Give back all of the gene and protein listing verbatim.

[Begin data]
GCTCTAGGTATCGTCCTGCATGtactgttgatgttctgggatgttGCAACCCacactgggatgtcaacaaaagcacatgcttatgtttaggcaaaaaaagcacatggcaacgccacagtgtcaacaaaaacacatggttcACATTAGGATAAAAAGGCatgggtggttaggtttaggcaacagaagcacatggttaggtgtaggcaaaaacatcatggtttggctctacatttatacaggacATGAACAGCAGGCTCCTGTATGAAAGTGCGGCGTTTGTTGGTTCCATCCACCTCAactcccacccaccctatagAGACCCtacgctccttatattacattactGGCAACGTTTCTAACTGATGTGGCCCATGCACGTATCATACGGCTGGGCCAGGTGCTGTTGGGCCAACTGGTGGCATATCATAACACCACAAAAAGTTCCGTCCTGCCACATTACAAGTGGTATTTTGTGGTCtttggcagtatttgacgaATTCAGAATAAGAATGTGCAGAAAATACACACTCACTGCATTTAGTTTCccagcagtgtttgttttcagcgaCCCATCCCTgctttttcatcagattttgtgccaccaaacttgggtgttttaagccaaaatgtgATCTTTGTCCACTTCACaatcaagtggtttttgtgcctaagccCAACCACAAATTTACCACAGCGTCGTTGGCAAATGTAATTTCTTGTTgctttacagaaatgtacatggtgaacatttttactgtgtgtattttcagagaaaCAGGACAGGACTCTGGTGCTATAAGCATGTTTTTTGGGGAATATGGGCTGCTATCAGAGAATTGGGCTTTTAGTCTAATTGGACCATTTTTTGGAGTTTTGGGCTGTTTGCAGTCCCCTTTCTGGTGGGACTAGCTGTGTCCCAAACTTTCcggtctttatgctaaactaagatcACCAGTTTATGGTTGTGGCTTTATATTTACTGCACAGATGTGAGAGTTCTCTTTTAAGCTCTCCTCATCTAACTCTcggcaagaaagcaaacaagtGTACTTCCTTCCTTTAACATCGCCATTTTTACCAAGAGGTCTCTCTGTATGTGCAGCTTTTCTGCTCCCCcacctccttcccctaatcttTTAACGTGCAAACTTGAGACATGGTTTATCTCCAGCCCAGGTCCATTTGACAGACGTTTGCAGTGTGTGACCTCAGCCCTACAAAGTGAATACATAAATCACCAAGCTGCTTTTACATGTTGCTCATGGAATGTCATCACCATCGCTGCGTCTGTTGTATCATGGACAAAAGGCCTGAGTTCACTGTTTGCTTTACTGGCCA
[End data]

GCTCTAGGTATCGTCCTGCATGtactgttgatgttctgggatgttGCAACCCacactgggatgtcaacaaaagcacatgcttatgtttaggcaaaaaaagcacatggcaacgccacagtgtcaacaaaaacacatggttcACATTAGGATAAAAAGGCatgggtggttaggtttaggcaacagaagcacatggttaggtgtaggcaaaaacatcatggtttggctctacatttatacaggacATGAACAGCAGGCTCCTGTATGAAAGTGCGGCGTTTGTTGGTTCCATCCACCTCAactcccacccaccctatagAGACCCtacgctccttatattacattactGGCAACGTTTCTAACTGATGTGGCCCATGCACGTATCATACGGCTGGGCCAGGTGCTGTTGGGCCAACTGGTGGCATATCATAACACCACAAAAAGTTCCGTCCTGCCACATTACAAGTGGTATTTTGTGGTCtttggcagtatttgacgaATTCAGAATAAGAATGTGCAGAAAATACACACTCACTGCATTTAGTTTCccagcagtgtttgttttcagcgaCCCATCCCTgctttttcatcagattttgtgccaccaaacttgggtgttttaagccaaaatgtgATCTTTGTCCACTTCACaatcaagtggtttttgtgcctaagccCAACCACAAATTTACCACAGCGTCGTTGGCAAATGTAATTTCTTGTTgctttacagaaatgtacatggtgaacatttttactgtgtgtattttcagagaaaCAGGACAGGACTCTGGTGCTATAAGCATGTTTTTTGGGGAATATGGGCTGCTATCAGAGAATTGGGCTTTTAGTCTAATTGGACCATTTTTTGGAGTTTTGGGCTGTTTGCAGTCCCCTTTCTGGTGGGACTAGCTGTGTCCCAAACTTTCcggtctttatgctaaactaagatcACCAGTTTATGGTTGTGGCTTTATATTTACTGCACAGATGTGAGAGTTCTCTTTTAAGCTCTCCTCATCTAACTCTcggcaagaaagcaaacaagtGTACTTCCTTCCTTTAACATCGCCATTTTTACCAAGAGGTCTCTCTGTATGTGCAGCTTTTCTGCTCCCCcacctccttcccctaatcttTTAACGTGCAAACTTGAGACATGGTTTATCTCCAGCCCAGGTCCATTTGACAGACGTTTGCAGTGTGTGACCTCAGCCCTACAAAGTGAATACATAAATCACCAAGCTGCTTTTACATGTTGCTCATGGAATGTCATCACCATCGCTGCGTCTGTTGTATCATGGACAAAAGGCCTGAGTTCACTGTTTGCTTTACTGGCCA